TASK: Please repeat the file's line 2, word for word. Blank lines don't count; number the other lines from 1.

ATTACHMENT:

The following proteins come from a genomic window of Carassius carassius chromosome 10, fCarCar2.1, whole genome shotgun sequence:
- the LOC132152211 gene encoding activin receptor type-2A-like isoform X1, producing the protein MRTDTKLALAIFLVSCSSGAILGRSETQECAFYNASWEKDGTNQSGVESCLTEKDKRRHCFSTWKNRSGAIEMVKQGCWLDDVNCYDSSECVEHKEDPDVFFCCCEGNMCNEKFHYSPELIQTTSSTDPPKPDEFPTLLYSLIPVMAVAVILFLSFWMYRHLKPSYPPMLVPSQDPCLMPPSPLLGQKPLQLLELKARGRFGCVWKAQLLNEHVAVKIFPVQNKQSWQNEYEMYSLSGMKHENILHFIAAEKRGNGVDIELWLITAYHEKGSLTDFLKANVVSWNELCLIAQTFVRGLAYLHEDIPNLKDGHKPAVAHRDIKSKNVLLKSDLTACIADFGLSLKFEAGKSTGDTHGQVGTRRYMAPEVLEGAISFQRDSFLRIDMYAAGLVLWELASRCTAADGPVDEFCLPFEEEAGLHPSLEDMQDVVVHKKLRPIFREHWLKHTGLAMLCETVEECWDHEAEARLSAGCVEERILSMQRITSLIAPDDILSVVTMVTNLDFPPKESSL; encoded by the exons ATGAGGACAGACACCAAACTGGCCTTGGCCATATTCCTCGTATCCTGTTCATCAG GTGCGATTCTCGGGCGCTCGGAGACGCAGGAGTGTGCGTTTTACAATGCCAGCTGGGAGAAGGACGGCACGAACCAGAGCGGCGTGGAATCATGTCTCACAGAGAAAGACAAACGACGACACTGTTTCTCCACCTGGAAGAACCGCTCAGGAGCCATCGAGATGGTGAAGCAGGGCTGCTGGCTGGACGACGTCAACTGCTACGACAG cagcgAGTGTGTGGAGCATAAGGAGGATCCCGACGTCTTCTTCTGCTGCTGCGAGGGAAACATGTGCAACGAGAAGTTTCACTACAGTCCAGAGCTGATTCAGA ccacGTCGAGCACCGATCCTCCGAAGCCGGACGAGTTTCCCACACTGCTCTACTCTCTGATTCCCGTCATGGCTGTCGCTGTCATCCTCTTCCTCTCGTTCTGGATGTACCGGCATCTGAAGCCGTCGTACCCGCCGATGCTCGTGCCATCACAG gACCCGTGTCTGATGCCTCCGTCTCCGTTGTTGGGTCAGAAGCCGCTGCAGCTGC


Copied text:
- the LOC132152211 gene encoding activin receptor type-2A-like isoform X1, producing the protein MRTDTKLALAIFLVSCSSGAILGRSETQECAFYNASWEKDGTNQSGVESCLTEKDKRRHCFSTWKNRSGAIEMVKQGCWLDDVNCYDSSECVEHKEDPDVFFCCCEGNMCNEKFHYSPELIQTTSSTDPPKPDEFPTLLYSLIPVMAVAVILFLSFWMYRHLKPSYPPMLVPSQDPCLMPPSPLLGQKPLQLLELKARGRFGCVWKAQLLNEHVAVKIFPVQNKQSWQNEYEMYSLSGMKHENILHFIAAEKRGNGVDIELWLITAYHEKGSLTDFLKANVVSWNELCLIAQTFVRGLAYLHEDIPNLKDGHKPAVAHRDIKSKNVLLKSDLTACIADFGLSLKFEAGKSTGDTHGQVGTRRYMAPEVLEGAISFQRDSFLRIDMYAAGLVLWELASRCTAADGPVDEFCLPFEEEAGLHPSLEDMQDVVVHKKLRPIFREHWLKHTGLAMLCETVEECWDHEAEARLSAGCVEERILSMQRITSLIAPDDILSVVTMVTNLDFPPKESSL; encoded by the exons ATGAGGACAGACACCAAACTGGCCTTGGCCATATTCCTCGTATCCTGTTCATCAG GTGCGATTCTCGGGCGCTCGGAGACGCAGGAGTGTGCGTTTTACAATGCCAGCTGGGAGAAGGACGGCACGAACCAGAGCGGCGTGGAATCATGTCTCACAGAGAAAGACAAACGACGACACTGTTTCTCCACCTGGAAGAACCGCTCAGGAGCCATCGAGATGGTGAAGCAGGGCTGCTGGCTGGACGACGTCAACTGCTACGACAG cagcgAGTGTGTGGAGCATAAGGAGGATCCCGACGTCTTCTTCTGCTGCTGCGAGGGAAACATGTGCAACGAGAAGTTTCACTACAGTCCAGAGCTGATTCAGA ccacGTCGAGCACCGATCCTCCGAAGCCGGACGAGTTTCCCACACTGCTCTACTCTCTGATTCCCGTCATGGCTGTCGCTGTCATCCTCTTCCTCTCGTTCTGGATGTACCGGCATCTGAAGCCGTCGTACCCGCCGATGCTCGTGCCATCACAG gACCCGTGTCTGATGCCTCCGTCTCCGTTGTTGGGTCAGAAGCCGCTGCAGCTGC